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    Yoenis Cespedes powers Red Sox past Cincinnati

    Yoenis Cespedes connected in the eighth inning on a two-run home run to put the Red Sox ahead.
    Joe Robbins//Getty Images
    Yoenis Cespedes connected in the eighth inning on a two-run home run to put the Red Sox ahead.

    CINCINNATI — Yoenis Cespedes came to the plate in the eighth inning with a runner on second base, two outs, and the Red Sox trailing the Cincinnati Reds by one run.

    Jonathan Broxton, a relief pitcher built like an offensive tackle, threw a 95 mile-per-hour fastball under Cespedes’s chin and knocked him back.

    “A lot of times pitchers think that when you get a pitch thrown high and tight on you like that, you’re going to back off and get a little flustered,’’ Cespedes said. “But that’s not how I am. I was able to focus myself even more after that pitch.”


    Broxton’s next pitch, another 95-m.p.h. fastball, was over the plate. Cespedes stayed back and drove it well beyond the fence in center field.

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    The home run gave the Red Sox a 3-2 victory before a crowd of 35,903 at Great American Ball Park. Based on the cheer that went up when Koji Uehara recorded the final out, a large percentage of the fans were rooting for the visiting team.

    The Red Sox are 5-5 since making four trades July 31, one that returned Cespedes from the Oakland Athletics in exchange for Jon Lester and Jonny Gomes. They have won consecutive games for the first time since July 20 and 21 and are 4-3 on a road trip against three playoff contenders that ends Wednesday afternoon.

    Cespedes beat the Angels Sunday with a three-run homer in the eighth inning. He’s feeling comfortable with the Red Sox, even if he is still using a glove with green-and-gold highlights. A new one with Red Sox colors is on the way.

    He’ll need it. As he wins games now, Cespedes also allows the Red Sox to dream of what their lineup could look like next season. Batting Dustin Pedroia second ahead of David Ortiz, Cespedes, Mike Napoli, and Allen Craig is a solid foundation to build around.


    It’s worth noting the Red Sox have averaged a modest 3.5 runs with Cespedes in the lineup, slightly fewer than before he arrived. But his power offers promise.

    “All of a sudden we’ve changed the look of this offense to one with a greater ability to impact the baseball,” manager John Farrell said.

    Via interpreter Adrian Lorenzo, Cespedes agreed.

    “This lineup has the potential to have it all,” he said. “It’s got speed, it’s got power, it’s got hit ability. I think if everybody’s healthy next year we have a really good chance of doing good things.”

    Xander Bogaerts, who singled in a run in the seventh inning, believes Cespedes will flourish in Boston.


    “Being around [Ortiz] will be good for him,” Bogaerts said. “He’ll learn a lot from David about hitting, about hitting at Fenway, and everything else. It’s pretty scary to think about what they’ll do together in a lineup.”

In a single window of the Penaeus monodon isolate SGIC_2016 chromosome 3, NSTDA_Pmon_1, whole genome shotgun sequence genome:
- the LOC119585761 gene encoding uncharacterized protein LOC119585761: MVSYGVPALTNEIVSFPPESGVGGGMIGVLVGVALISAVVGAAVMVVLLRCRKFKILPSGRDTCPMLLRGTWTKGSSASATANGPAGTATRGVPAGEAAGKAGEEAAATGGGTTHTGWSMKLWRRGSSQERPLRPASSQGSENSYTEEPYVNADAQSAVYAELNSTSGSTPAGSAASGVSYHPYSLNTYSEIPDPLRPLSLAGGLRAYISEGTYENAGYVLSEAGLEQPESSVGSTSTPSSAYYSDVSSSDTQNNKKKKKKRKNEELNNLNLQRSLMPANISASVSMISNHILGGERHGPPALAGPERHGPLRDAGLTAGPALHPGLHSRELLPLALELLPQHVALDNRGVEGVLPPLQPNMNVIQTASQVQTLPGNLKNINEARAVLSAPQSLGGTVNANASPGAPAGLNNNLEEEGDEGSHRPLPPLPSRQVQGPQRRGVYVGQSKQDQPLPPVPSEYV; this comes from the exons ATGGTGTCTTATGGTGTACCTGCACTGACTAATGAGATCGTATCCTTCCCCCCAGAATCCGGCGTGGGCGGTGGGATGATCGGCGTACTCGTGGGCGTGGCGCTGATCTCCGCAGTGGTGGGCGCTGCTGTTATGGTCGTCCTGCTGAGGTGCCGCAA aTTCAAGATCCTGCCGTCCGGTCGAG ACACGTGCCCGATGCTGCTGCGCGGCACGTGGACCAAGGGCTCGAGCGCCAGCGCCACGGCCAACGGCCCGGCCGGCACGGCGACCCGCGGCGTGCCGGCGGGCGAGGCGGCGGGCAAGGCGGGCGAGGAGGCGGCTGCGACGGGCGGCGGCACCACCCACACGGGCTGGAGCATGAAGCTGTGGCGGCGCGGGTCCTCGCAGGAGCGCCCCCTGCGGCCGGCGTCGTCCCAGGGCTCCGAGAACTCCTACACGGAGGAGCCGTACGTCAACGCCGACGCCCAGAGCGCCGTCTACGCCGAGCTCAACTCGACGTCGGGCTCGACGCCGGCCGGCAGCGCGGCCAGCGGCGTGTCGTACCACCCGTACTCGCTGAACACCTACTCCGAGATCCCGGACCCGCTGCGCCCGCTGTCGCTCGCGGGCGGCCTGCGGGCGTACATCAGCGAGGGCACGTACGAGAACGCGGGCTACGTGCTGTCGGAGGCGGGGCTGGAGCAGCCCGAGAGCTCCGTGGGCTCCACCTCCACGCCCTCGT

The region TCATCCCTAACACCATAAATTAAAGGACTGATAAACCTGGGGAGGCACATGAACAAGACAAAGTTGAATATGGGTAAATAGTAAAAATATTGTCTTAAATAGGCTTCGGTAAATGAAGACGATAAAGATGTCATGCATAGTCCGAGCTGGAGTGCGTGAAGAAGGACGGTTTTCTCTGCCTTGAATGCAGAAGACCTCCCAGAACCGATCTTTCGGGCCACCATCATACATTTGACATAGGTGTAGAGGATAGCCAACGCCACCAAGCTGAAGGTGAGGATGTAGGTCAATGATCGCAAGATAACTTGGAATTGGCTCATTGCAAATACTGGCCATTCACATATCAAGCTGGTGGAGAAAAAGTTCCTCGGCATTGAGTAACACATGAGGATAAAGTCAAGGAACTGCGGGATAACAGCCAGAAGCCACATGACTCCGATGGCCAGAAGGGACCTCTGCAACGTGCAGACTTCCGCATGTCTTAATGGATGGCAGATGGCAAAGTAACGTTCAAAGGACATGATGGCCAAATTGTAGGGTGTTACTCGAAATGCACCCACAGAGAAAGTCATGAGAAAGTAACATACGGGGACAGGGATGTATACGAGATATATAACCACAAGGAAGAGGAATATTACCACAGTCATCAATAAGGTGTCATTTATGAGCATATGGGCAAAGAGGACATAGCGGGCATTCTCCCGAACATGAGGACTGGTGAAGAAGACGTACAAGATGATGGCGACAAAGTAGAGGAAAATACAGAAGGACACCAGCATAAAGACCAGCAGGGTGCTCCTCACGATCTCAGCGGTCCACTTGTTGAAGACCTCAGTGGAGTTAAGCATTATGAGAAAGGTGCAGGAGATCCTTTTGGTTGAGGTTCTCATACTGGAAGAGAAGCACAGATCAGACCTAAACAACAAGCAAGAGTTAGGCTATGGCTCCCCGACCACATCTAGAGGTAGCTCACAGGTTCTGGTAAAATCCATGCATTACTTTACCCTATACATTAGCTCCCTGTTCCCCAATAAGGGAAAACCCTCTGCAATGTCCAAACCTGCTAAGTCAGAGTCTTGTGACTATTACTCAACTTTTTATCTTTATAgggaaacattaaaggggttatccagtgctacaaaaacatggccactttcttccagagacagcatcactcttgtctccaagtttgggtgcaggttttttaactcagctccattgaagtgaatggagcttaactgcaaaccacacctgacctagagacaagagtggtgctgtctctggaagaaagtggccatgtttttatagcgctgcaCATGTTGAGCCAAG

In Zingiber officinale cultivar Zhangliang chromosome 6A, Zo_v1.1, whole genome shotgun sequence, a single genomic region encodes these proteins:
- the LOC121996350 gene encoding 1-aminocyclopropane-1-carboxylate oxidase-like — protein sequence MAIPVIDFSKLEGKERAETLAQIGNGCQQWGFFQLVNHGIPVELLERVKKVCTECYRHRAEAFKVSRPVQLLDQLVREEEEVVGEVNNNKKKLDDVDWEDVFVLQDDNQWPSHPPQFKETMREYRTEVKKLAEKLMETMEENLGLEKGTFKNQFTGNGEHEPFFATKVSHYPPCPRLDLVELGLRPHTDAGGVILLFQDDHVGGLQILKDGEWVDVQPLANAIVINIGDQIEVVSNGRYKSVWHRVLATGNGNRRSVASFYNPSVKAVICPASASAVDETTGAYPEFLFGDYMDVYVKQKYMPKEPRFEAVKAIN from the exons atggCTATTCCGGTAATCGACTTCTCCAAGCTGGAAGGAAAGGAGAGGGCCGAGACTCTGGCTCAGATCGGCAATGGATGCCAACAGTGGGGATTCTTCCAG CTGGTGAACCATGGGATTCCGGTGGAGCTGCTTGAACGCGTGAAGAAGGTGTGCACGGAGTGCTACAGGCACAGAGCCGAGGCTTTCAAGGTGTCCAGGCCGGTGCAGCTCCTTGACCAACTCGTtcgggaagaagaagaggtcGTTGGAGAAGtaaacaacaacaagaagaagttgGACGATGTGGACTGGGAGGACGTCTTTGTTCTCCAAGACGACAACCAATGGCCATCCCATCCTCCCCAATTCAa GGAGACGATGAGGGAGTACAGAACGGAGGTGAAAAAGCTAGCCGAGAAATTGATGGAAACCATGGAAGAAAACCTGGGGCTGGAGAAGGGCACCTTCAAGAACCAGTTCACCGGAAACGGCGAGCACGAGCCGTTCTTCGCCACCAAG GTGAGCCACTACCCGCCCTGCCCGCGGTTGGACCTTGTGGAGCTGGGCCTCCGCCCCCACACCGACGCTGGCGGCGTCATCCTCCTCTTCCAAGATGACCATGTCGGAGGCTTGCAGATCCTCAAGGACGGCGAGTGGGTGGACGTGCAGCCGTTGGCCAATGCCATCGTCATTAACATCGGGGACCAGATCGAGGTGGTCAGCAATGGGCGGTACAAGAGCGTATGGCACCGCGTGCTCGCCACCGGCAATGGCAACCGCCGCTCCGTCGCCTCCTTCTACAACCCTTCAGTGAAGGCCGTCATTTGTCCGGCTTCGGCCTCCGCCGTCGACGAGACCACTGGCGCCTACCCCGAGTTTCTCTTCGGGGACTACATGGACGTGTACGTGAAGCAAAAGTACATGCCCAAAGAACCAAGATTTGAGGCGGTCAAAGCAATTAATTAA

Another new member of the Red Sox, righthander Joe Kelly, pitched well in giving up two runs in six innings.

    Kelly made 38 starts during his three seasons with the St. Louis Cardinals but Tuesday was only his second against the Reds. He allowed five hits with three walks and four strikeouts.

    The first inning was Kelly’s only problem in the game. He walked lightning bolt leadoff hitter Billy Hamilton on four pitches. Hamilton then stole second and took third when Christian Vazquez bounced a throw into center field. It was the 44th steal for Hamilton.

    Jay Bruce also walked. Singles by All-Stars Todd Frazier and Devin Mesoraco each drove in a run.

    Kelly has allowed three runs in 13 innings in his two starts for the Sox.

    The Red Sox twice missed chances to score early in the game against Reds starter Mat Latos.

    Pedroia and Ortiz had one-out singles in the first inning. Cespedes took a big swing and popped to second. Latos then struck out Daniel Nava looking at a curveball.

    Kelly, an adept hitter, singled to right to lead off the third inning. Brock Holt’s sacrifice bunt moved Kelly to second. As Pedroia walked, Kelly stole third base without a throw.

    It was the first steal of Kelly’s career and the first for a Red Sox pitcher since Bill Landis on Sept. 8, 1969 at Cleveland. The last Sox pitcher to steal third was Tom Brewers on July 30, 1959, also at Cleveland.

    “I figured since I was in the AL I wasn’t going to get many more chances,” Kelly said. “The Cardinals never let me run because I pulled my hammy.

    “I figured this might be my only opportunity and I at least wanted to get one in there.”

    With runners on first and third, Ortiz popped to shortstop and Cespedes flied to left.

    Latos had retired 11 straight when Nava doubled to the gap in left field to start the seventh inning. Bogaerts, who had three hits in his previous 37 at-bars, drove in Nava with a single to left.

    The Sox took the lead an inning later. Tommy Layne worked an inning for the win before Edward Mujica and Uehara (26th save) got the final four outs.

    It was the first win for Layne since 2012 when he was with the Padres. The Reds had two hits over the last six innings.

    Peter Abraham can be reached at Follow him on Twitter @PeteAbe.